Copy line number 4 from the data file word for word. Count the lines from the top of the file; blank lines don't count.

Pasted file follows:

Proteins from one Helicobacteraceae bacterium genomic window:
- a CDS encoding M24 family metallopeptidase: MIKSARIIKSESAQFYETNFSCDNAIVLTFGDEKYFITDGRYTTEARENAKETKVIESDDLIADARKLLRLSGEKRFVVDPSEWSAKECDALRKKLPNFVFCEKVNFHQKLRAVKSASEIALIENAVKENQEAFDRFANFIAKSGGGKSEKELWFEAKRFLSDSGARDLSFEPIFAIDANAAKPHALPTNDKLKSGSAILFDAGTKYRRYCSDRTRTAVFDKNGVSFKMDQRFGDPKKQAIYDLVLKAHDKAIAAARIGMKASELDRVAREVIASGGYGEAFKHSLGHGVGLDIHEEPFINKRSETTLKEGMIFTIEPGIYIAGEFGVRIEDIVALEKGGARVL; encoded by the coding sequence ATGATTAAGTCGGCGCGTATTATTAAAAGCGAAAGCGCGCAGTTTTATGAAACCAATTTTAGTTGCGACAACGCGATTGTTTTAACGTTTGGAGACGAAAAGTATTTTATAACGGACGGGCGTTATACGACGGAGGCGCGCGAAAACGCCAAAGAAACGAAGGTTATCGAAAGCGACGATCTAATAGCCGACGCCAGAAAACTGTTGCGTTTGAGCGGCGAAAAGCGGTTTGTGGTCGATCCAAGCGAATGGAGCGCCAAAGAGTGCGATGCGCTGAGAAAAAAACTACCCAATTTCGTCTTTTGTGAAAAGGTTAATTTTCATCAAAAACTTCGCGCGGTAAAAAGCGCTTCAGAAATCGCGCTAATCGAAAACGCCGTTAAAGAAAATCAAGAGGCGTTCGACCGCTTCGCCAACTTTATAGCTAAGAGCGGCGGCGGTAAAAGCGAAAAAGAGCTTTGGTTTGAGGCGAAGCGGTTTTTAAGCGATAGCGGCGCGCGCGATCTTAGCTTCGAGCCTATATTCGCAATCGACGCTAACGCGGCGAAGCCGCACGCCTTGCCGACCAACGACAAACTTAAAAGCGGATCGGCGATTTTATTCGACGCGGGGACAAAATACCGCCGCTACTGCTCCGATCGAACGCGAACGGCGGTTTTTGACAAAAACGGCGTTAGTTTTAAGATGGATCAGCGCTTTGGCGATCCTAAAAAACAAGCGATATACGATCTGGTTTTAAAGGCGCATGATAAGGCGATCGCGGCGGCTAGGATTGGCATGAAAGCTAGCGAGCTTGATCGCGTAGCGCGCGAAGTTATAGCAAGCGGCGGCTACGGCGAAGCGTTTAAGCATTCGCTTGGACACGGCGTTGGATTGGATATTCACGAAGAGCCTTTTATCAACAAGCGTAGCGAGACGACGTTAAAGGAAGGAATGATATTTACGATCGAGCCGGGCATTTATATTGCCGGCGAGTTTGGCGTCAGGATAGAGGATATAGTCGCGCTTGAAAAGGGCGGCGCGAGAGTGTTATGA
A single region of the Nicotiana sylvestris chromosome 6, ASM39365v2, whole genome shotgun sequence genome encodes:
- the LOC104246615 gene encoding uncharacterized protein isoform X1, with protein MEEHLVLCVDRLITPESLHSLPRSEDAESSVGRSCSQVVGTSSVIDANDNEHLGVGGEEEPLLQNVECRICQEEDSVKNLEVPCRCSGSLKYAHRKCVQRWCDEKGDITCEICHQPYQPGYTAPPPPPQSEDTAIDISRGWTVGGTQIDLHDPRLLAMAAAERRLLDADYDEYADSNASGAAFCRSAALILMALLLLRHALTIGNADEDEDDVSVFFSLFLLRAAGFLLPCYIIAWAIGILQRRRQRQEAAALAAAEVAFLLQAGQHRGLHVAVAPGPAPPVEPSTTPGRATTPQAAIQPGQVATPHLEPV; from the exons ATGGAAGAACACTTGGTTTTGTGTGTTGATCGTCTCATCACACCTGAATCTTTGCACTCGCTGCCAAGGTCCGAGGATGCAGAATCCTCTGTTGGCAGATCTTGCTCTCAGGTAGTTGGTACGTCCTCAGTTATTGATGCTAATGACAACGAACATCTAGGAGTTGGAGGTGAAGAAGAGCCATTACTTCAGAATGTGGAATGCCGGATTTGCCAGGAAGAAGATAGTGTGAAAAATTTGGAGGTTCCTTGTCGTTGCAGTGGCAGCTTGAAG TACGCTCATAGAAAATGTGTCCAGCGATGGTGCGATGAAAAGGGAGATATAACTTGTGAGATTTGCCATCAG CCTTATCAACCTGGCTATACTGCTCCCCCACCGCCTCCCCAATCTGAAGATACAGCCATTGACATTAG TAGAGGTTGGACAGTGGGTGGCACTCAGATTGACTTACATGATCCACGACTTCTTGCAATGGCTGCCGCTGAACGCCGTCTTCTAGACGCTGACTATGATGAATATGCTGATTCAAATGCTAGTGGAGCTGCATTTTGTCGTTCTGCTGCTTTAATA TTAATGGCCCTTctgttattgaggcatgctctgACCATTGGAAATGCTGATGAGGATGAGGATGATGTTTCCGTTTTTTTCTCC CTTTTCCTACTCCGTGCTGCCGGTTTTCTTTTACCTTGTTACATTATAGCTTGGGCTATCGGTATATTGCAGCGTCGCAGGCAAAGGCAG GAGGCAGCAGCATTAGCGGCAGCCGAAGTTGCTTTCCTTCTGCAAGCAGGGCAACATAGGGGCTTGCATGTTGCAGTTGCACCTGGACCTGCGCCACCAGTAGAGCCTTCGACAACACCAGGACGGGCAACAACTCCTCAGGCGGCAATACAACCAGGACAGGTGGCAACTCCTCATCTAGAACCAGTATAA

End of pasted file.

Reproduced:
- the LOC104246615 gene encoding uncharacterized protein isoform X1, with protein MEEHLVLCVDRLITPESLHSLPRSEDAESSVGRSCSQVVGTSSVIDANDNEHLGVGGEEEPLLQNVECRICQEEDSVKNLEVPCRCSGSLKYAHRKCVQRWCDEKGDITCEICHQPYQPGYTAPPPPPQSEDTAIDISRGWTVGGTQIDLHDPRLLAMAAAERRLLDADYDEYADSNASGAAFCRSAALILMALLLLRHALTIGNADEDEDDVSVFFSLFLLRAAGFLLPCYIIAWAIGILQRRRQRQEAAALAAAEVAFLLQAGQHRGLHVAVAPGPAPPVEPSTTPGRATTPQAAIQPGQVATPHLEPV; from the exons ATGGAAGAACACTTGGTTTTGTGTGTTGATCGTCTCATCACACCTGAATCTTTGCACTCGCTGCCAAGGTCCGAGGATGCAGAATCCTCTGTTGGCAGATCTTGCTCTCAGGTAGTTGGTACGTCCTCAGTTATTGATGCTAATGACAACGAACATCTAGGAGTTGGAGGTGAAGAAGAGCCATTACTTCAGAATGTGGAATGCCGGATTTGCCAGGAAGAAGATAGTGTGAAAAATTTGGAGGTTCCTTGTCGTTGCAGTGGCAGCTTGAAG TACGCTCATAGAAAATGTGTCCAGCGATGGTGCGATGAAAAGGGAGATATAACTTGTGAGATTTGCCATCAG CCTTATCAACCTGGCTATACTGCTCCCCCACCGCCTCCCCAATCTGAAGATACAGCCATTGACATTAG TAGAGGTTGGACAGTGGGTGGCACTCAGATTGACTTACATGATCCACGACTTCTTGCAATGGCTGCCGCTGAACGCCGTCTTCTAGACGCTGACTATGATGAATATGCTGATTCAAATGCTAGTGGAGCTGCATTTTGTCGTTCTGCTGCTTTAATA TTAATGGCCCTTctgttattgaggcatgctctgACCATTGGAAATGCTGATGAGGATGAGGATGATGTTTCCGTTTTTTTCTCC CTTTTCCTACTCCGTGCTGCCGGTTTTCTTTTACCTTGTTACATTATAGCTTGGGCTATCGGTATATTGCAGCGTCGCAGGCAAAGGCAG GAGGCAGCAGCATTAGCGGCAGCCGAAGTTGCTTTCCTTCTGCAAGCAGGGCAACATAGGGGCTTGCATGTTGCAGTTGCACCTGGACCTGCGCCACCAGTAGAGCCTTCGACAACACCAGGACGGGCAACAACTCCTCAGGCGGCAATACAACCAGGACAGGTGGCAACTCCTCATCTAGAACCAGTATAA